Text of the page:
West Springfield Hands Wahconah First Loss in Regular Season Finale

By Stephen DravisiBerkshires.com Sports
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WEST SPRINGFIELD, Mass. -- West Springfield senior Vaunell Hall ran for 301 yards and scored three touchdowns Friday as the Terriers upended previously unbeaten Wahconah, 47-28, to clinch the Suburban South title.
The Terriers dominated both sides of the line of scrimmage in improving to 7-1 in the regular season finale for both teams, who will learn Sunday morning against whom they will open play in their respective Western Massachusetts tournaments.
Wahconah (7-1) used a couple of first-half turnovers to take a 14-13 lead into half-time, but West Side scored every time it touched the ball in the second half to open a commanding lead.
The key was the play of West Springfield’s line, which not only opened holes for Hall but also held Wahconah’s running game in check. Wideout Dane Campbell broke a couple of sweeps to finish with 37 yards rushing, and tailback Tanner Hastings ran for 29, but that was about it for Wahconah’s ground attack.
The bulk of the visitors’ offense, including all four of their touchdowns, came off the arm of Tim Clayton, who threw for 244 yards.
“Their line did a really, really nice job of slanting and blitzing,” Wahconah coach Gary Campbell said. “And we didn’t handle that well. That will be a great film study for us, and how do we handle that in the next game.
“We weren’t breaking off 6-, 7-, 8-yard runs like we’re used to, all of a sudden it’s harder for us to generate offense. … I think we could have continued to try to throw the ball here and there, but you need to balance it off a little bit and keep them honest.”
West Springfield’s first three possessions stalled, the second two on fumbles recovered by Wahconah’s Bob Archambault.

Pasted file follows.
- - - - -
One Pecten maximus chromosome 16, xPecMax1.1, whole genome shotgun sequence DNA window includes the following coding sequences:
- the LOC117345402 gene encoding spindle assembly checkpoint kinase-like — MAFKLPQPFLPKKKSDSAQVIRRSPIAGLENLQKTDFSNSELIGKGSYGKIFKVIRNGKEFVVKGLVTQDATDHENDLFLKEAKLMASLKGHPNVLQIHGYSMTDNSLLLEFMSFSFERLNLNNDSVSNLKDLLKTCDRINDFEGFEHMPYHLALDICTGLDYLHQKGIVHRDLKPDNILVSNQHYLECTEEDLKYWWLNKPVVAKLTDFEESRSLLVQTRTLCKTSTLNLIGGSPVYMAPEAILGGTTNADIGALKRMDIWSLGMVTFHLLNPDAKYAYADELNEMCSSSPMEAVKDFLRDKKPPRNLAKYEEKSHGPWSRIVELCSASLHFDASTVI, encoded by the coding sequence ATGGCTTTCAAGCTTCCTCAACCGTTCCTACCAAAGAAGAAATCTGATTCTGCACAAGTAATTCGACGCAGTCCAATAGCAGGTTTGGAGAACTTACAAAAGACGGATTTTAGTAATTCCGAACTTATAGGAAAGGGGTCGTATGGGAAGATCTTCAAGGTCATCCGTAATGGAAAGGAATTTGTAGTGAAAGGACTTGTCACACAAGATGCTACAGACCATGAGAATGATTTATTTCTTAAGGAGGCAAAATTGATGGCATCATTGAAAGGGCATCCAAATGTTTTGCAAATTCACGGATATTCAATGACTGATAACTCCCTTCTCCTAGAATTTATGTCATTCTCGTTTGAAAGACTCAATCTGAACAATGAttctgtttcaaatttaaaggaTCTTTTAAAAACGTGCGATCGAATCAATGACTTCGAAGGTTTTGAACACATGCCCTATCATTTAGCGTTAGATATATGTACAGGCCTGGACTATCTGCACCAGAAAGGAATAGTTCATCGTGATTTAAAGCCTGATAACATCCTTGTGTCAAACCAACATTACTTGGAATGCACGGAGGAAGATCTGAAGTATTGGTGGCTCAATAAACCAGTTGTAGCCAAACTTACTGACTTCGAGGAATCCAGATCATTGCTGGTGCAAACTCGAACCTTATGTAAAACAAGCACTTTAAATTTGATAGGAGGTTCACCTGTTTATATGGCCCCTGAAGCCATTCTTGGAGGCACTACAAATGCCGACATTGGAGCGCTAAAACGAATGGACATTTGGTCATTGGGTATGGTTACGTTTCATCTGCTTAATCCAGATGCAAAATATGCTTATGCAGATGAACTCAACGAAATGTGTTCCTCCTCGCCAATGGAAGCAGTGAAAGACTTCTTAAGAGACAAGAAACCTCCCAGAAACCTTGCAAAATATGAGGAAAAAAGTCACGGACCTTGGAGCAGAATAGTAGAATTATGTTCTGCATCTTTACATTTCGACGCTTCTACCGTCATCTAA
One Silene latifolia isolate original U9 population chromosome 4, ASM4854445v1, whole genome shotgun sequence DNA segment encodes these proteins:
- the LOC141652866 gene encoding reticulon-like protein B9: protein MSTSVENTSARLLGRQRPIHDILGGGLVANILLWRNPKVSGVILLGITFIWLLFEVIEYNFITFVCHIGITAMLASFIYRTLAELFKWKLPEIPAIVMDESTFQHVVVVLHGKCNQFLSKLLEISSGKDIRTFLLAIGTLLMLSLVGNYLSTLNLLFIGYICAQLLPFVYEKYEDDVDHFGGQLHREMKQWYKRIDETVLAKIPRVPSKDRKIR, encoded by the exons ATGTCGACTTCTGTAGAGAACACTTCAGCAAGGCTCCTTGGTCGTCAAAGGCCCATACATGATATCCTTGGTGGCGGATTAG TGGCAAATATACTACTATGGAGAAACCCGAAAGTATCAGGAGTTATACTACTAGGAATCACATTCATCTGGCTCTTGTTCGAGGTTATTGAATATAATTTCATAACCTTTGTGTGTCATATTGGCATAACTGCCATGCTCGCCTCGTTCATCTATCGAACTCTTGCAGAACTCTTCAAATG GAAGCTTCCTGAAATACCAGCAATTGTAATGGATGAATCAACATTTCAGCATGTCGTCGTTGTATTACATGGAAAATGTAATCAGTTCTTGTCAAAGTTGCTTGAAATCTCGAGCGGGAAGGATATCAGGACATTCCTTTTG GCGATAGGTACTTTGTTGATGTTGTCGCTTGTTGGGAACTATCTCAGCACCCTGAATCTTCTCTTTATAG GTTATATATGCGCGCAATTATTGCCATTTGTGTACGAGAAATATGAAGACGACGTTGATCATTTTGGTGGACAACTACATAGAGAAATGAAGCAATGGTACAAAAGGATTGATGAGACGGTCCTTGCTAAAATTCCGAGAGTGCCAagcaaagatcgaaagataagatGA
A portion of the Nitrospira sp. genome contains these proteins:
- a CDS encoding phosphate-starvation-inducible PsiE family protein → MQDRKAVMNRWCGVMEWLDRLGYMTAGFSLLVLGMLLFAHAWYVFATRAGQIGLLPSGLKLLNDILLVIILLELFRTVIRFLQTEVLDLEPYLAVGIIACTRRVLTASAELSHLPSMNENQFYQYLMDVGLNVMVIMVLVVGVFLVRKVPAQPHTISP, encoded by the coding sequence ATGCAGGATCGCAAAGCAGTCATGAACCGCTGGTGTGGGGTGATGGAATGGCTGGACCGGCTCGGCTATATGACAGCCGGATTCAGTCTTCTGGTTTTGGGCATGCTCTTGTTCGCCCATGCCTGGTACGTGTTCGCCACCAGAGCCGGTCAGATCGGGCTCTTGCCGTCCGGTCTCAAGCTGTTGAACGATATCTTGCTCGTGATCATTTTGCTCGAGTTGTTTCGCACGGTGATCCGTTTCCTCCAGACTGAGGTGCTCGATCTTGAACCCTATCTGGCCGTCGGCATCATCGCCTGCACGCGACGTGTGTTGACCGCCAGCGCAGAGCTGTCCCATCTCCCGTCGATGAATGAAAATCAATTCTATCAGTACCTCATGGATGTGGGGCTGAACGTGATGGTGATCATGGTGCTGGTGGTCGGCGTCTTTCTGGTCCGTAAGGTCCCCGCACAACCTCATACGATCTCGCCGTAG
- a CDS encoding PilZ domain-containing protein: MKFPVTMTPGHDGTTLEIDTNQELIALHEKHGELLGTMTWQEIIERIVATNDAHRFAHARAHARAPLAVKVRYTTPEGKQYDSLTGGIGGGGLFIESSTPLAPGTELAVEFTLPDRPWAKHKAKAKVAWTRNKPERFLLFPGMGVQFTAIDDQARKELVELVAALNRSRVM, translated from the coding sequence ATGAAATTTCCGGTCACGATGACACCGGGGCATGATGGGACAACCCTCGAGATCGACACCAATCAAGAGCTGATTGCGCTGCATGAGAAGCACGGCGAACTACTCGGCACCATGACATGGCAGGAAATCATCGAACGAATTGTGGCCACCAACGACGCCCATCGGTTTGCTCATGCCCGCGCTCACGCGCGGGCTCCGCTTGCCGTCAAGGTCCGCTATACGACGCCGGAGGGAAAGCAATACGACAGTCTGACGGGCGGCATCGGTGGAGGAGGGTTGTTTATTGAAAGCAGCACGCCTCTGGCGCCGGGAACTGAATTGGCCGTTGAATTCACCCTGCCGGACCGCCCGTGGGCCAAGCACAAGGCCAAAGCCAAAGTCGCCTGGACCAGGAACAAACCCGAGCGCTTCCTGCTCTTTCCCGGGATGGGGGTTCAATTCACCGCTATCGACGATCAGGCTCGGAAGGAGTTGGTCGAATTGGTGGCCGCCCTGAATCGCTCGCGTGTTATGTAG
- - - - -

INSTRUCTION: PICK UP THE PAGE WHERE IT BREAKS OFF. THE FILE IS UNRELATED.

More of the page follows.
In fact, a game that would eventually see the teams combine for 75 points was scoreless after the first quarter.
Hall scored the game’s first points on defense with a pick-6 with 8 minutes, 34 seconds left in the second quarter. The point-after gave the home team a 7-0 lead.
Wahconah answered on its ensuing possession, going 66 yards, the last 15 on a pass from Clayton to Tom Burris. Clayton threw the 2-pointer to Archambault to give Wahconah its first lead, 8-7.
West Side took a short kickoff at its 43 and scored quickly to re-establish its lead at 13-8, but Wahconah closed the half with another Clayton-to-Burris score. The conversion was no good, and Campbell’s team went to the break ahead, 14-13.
West Springfield took the second half kickoff and went 73 yards -- 20 on Hall runs and the remaining 53 on a pass from Tylor Rochefort to Cam Paier. This time, West Side threw for 2 successfully, and it had a 21-14 lead it never lost.
After an interception gave the ball back to the Terriers, they took advantage with a 60-yard drive that ended in Hall’s 15-yard run to paydirt to help make it 28-14.
Wahconah’s offense responded with a 75-yard drive that was keyed by a 60-yard completion from Clayton to Tanner Hill. Hill scored the touchdown moments later on a 6-yard pass, and Patrick Butler’s point-after made it 28-21.
Hall then ran 68 yards in seven carries to get his team back into the end zone for a 34-21 lead.
Wahconah again answered with a 10-yard completion from Clayton to Campbell, 34-28.
But another big Rochefort pass play, this one for 45 yards and a score, gave West Side another two-score lead with 7 minutes, 11 seconds left in the fourth quarter. And after West Springfield’s defense held Wahconah to a three-and-out on its next possession, Hall went 43 yards on seven carries to score the game’s final touchdown with 2:31 left to play.
Campbell said there were lessons for his team to take away as it tries to get back to Gillette Stadium and the state championship game for the second straight year.
“That’s a good football team,” he said of West Springfield. “They’re going to go into their group seeded No. 1 in Division 5. We had to play a good football team today. So the learning experience is: You have to be better at technique. You have to be faster. We have to look at film and how do we handle blitzes and things like that.”
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